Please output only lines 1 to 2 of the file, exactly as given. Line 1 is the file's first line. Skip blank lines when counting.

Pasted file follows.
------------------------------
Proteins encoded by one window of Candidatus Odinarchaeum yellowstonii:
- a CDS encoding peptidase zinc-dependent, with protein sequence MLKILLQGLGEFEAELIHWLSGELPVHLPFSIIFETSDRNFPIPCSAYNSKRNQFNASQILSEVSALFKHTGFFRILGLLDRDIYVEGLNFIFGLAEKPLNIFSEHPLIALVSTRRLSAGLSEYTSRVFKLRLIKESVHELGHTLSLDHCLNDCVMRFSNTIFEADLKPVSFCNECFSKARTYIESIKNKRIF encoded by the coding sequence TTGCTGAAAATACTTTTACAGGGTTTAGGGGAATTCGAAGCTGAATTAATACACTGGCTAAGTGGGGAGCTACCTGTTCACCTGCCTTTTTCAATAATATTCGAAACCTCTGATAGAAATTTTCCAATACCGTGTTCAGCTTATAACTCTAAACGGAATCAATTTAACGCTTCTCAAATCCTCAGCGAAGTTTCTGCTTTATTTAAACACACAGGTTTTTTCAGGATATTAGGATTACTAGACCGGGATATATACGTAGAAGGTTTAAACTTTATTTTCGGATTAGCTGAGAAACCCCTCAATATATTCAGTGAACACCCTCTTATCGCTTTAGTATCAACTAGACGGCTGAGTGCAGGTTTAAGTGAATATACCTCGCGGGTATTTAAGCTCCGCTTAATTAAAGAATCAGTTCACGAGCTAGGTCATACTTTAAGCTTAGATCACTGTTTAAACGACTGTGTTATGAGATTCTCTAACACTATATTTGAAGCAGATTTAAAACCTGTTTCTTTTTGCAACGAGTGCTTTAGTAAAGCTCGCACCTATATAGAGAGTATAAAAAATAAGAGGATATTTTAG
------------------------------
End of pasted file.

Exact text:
Proteins encoded by one window of Candidatus Odinarchaeum yellowstonii:
- a CDS encoding peptidase zinc-dependent, with protein sequence MLKILLQGLGEFEAELIHWLSGELPVHLPFSIIFETSDRNFPIPCSAYNSKRNQFNASQILSEVSALFKHTGFFRILGLLDRDIYVEGLNFIFGLAEKPLNIFSEHPLIALVSTRRLSAGLSEYTSRVFKLRLIKESVHELGHTLSLDHCLNDCVMRFSNTIFEADLKPVSFCNECFSKARTYIESIKNKRIF encoded by the coding sequence TTGCTGAAAATACTTTTACAGGGTTTAGGGGAATTCGAAGCTGAATTAATACACTGGCTAAGTGGGGAGCTACCTGTTCACCTGCCTTTTTCAATAATATTCGAAACCTCTGATAGAAATTTTCCAATACCGTGTTCAGCTTATAACTCTAAACGGAATCAATTTAACGCTTCTCAAATCCTCAGCGAAGTTTCTGCTTTATTTAAACACACAGGTTTTTTCAGGATATTAGGATTACTAGACCGGGATATATACGTAGAAGGTTTAAACTTTATTTTCGGATTAGCTGAGAAACCCCTCAATATATTCAGTGAACACCCTCTTATCGCTTTAGTATCAACTAGACGGCTGAGTGCAGGTTTAAGTGAATATACCTCGCGGGTATTTAAGCTCCGCTTAATTAAAGAATCAGTTCACGAGCTAGGTCATACTTTAAGCTTAGATCACTGTTTAAACGACTGTGTTATGAGATTCTCTAACACTATATTTGAAGCAGATTTAAAACCTGTTTCTTTTTGCAACGAGTGCTTTAGTAAAGCTCGCACCTATATAGAGAGTATAAAAAATAAGAGGATATTTTAG